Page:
Rosanna Micelotta Battigelli is the author of La Brigantessa (Inanna Publications, 2019), a novel based on true events in the aftermath of Italy’s 1861 Unification, a turbulent period known as “The Decade of Fire” (1860-1870), when scores of brigands rebelled against the harsh policies imposed by the new government, which in turn ordered the destruction of these outlaws and anyone harbouring them. Gabriella Falcone is a peasant girl who works for Don Simone, the parish priest. She is forced to flee her hamlet of Camini in Calabria in 1862 after stabbing Alfonso Fantin, a wealthy landowner who sexually assaulted her. Gabriella is catapulted into a world she has only ever heard about in nervous whispers, a world where right and wrong, justice and vengeance, take on new meanings, and where the boundaries between good and evil are blurred. Gabriella is drawn into the role of brigantessa and discovers that the convictions she once held dear no longer have a place in this wild, unlawful territory. The novel was awarded the IPPY Gold Medal for historical fiction, First Prize for Cover Design at the International Book Awards, and was shortlisted for several additional awards. Accenti Editor-at-large Liana Cusmano sat down with the author.
What inspired you to write La Brigantessa? What is it about the Italian South in the mid-nineteenth century that appeals to you?
I was born in Calabria, at the very southern tip of Italy. Years ago, my mother told me about an ancestor who had passed on stories of General Giuseppe Garibaldi. My imagination went wild, thinking that any one of my ancestors had encountered this charismatic leader in his quest to unify southern Italy and Sicily (formerly known as The Kingdom of the Two Sicilies) with the rest of Italy.
I set about reading everything I could about the history. (I had purchased an extra suitcase for all the research books I had bought during a trip to Calabria). Garibaldi had passed through Calabria, creating patriotic fervour and inspiring young men to join his army of “Camice Rosse” or “Redshirts,” as they were called. On his march towards Rome, which had yet to be united to Italy, there was a skirmish in the dense Calabrian mountain range of Aspromonte, and Garibaldi was wounded. I was so fascinated with what I discovered, that I was inspired to write a novel based on true events in the aftermath of Italy’s 1861 unification, especially the rise and repression of brigandage. The events of that period still reverberate in various ways today.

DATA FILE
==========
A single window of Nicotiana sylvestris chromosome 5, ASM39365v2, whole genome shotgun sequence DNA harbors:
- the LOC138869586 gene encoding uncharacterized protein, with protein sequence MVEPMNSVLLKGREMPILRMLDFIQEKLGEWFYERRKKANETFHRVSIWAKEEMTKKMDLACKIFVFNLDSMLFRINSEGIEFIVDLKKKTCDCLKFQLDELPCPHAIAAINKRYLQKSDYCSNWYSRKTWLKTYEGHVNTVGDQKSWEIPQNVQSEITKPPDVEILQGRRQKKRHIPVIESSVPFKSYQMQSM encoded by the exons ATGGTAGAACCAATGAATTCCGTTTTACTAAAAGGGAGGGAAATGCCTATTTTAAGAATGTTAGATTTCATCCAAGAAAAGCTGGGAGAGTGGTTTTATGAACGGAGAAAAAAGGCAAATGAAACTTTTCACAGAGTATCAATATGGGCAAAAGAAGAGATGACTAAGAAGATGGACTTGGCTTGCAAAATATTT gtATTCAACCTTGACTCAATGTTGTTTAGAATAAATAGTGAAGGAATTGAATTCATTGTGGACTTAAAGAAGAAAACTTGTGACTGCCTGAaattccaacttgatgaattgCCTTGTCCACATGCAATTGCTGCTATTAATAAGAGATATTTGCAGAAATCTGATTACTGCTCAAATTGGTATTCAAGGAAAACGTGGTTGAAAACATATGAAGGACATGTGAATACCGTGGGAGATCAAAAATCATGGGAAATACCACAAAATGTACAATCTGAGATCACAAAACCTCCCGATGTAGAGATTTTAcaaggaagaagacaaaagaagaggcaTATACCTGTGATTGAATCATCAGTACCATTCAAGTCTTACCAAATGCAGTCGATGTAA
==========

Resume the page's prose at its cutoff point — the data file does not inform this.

My goal was to bring this period of southern Italian history to life, because it is a part of my history. I decided my novel would centre around the plight of a young peasant woman – Gabriella Falcone – who is forced into hiding for an alleged murder. Tonino, her betrothed, is unaware of her plight, and has joined Garibaldi in his mission. Gabriella falls under the protection of a notorious brigand chief who shows her a new world, where the boundary between good and evil is blurred. Throughout her journey, she struggles with the faith that has all but disappeared since her attack and her subsequent capture by brigands. Assuming the role of brigantessa (female brigand/bandit), she becomes entangled in a web of political, religious and cultural forces that converge in a climax of destruction and vengeance.
Researching and writing this novel allowed me to take a metaphorical journey to the land where I was born, and to use my discoveries to highlight a part of Italy’s history that is little known or understood. Naming Gabriella’s hamlet “Camini” was an indulgence I permitted myself, since Camini, Reggio Calabria, is where I was born. Although I was only three when my family immigrated to Canada, I have always felt a strong connection to my motherland and to my relatives in the south. In writing this novel, I wanted to honour the lives and sacrifices of my parents and ancestors, and the people of Camini and Calabria in particular.
Historical novels necessarily require research. What sources did you rely on to render your story realistic?